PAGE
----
Protectors of ancestral remains rail against planned expansion of Maui luxury resort

Tensions surrounding a luxury hotel on Maui are rising.
Published: Apr. 3, 2023 at 6:57 PM HST|Updated: Apr. 3, 2023 at 9:11 PM HST
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WAILEA (HawaiiNewsNow) - Tensions surrounding the planned expansion of a luxury hotel on Maui are rising.

The Grand Wailea, a Waldorf Astoria Resort, has been wanting to expand for years. But protectors of ancestral bones, or iwi kupuna, say enough already.

“I feel I was really called to do this. Like I was tapped on the shoulder and said, ‘come and help,’” said Clare Apana, head of Malama Kakanilua.

Apana, along with Hooponopono o Makena president Ashford Kaleolani DeLima, are committed to protecting iwi kupuna on Maui.

DeLima’s ancestors are from South Maui, where the Grand Wailea is located.

“You feel this wind? This wind is gentle. That’s because my kupuna knows that I’m here speaking about them and trying to tell the truth,” DeLima said.

DeLima, Apana and others say the Grand Wailea was built on sacred burial grounds.

They are against the resort’s plan for expansion and renovations.

“This is one of the areas where you find concentrations of burials. You don’t find this on any other property. You may find burials … but you don’t find burials in the concentrations that are on this property,” Apana said.

The Grand Wailea wants to add 137 guest rooms, enhance its landscaping, pool amenities and restaurant facilities and improve its infrastructure.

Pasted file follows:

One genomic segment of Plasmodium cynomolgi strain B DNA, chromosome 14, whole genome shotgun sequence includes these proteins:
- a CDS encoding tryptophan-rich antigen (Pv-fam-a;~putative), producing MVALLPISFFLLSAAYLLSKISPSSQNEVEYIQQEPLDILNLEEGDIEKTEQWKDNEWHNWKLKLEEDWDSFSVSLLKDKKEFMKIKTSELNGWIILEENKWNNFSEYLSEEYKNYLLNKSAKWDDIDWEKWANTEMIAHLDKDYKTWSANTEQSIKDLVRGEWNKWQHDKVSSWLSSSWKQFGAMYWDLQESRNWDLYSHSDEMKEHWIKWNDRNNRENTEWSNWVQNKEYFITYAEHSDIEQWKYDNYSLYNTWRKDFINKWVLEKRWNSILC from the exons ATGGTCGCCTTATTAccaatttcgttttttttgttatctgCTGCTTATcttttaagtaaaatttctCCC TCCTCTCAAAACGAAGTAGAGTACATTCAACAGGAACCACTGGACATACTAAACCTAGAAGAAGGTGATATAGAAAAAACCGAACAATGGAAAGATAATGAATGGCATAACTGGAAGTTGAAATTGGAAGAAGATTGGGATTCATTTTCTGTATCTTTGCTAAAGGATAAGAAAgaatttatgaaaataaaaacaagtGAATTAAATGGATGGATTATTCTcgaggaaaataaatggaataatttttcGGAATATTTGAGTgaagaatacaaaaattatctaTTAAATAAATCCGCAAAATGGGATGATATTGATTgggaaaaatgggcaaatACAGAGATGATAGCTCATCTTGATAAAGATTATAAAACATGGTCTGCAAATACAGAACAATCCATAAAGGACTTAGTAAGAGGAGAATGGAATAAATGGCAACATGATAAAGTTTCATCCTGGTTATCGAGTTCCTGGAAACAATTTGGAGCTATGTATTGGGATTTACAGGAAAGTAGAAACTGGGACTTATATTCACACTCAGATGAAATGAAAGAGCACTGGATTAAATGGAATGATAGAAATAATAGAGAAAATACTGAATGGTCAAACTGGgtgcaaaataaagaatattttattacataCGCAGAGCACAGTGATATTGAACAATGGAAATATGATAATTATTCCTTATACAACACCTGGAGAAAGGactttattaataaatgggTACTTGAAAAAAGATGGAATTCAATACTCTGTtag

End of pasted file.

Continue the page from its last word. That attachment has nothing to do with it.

Maui Planning Department recommended approving the project with conditions in 2019.

But last month, a Maui Planning Commission’s appointed hearing officer recommended that the Grand Wailea’s permits be denied until they can make “adjustments in the areas of traditional and customary native Hawaiian practices, traffic and water.”

The permits are needed to complete the expansion.

The resort says the project scope was reduced by nearly 40% to reflect community feedback and avoid ground disturbance in areas of archaeological or cultural sensitivity.

“The hearing officer’s report was a welcome confirmation of Grand Wailea’s enhancement plans and commitment to being a good steward,” said William Meheula, counsel for the resort.

“We agree with almost all of the recommendations, including that the project’s archaeological inventory surveys and monitoring plans that were approved by the state met the legal requirements, and have submitted a response largely supporting the report and demonstrating the project has satisfied the necessary conditions to proceed if approved by the Maui Planning Commission.”

The hotel says its commitment to giving back is reflected in the more than $5 million donated to nonprofits over the last seven years.

The resort’s managing director added that the hotel employs more than 1,200 people, and that the expansion will create hundreds more jobs.

Apana and DeLima said all they want is respect.

“The right thing to do is malama the iwi,” DeLima said. “Show respect and not only make money.”

“Stop any more ground disturbance in this sacred ground,” said Apana.

“Do a comprehensive, complete recording and reporting of all burials who have been disturbed … the burials that are on this property need to have some sense of peace.

The Planning Commission will schedule this matter for a hearing.

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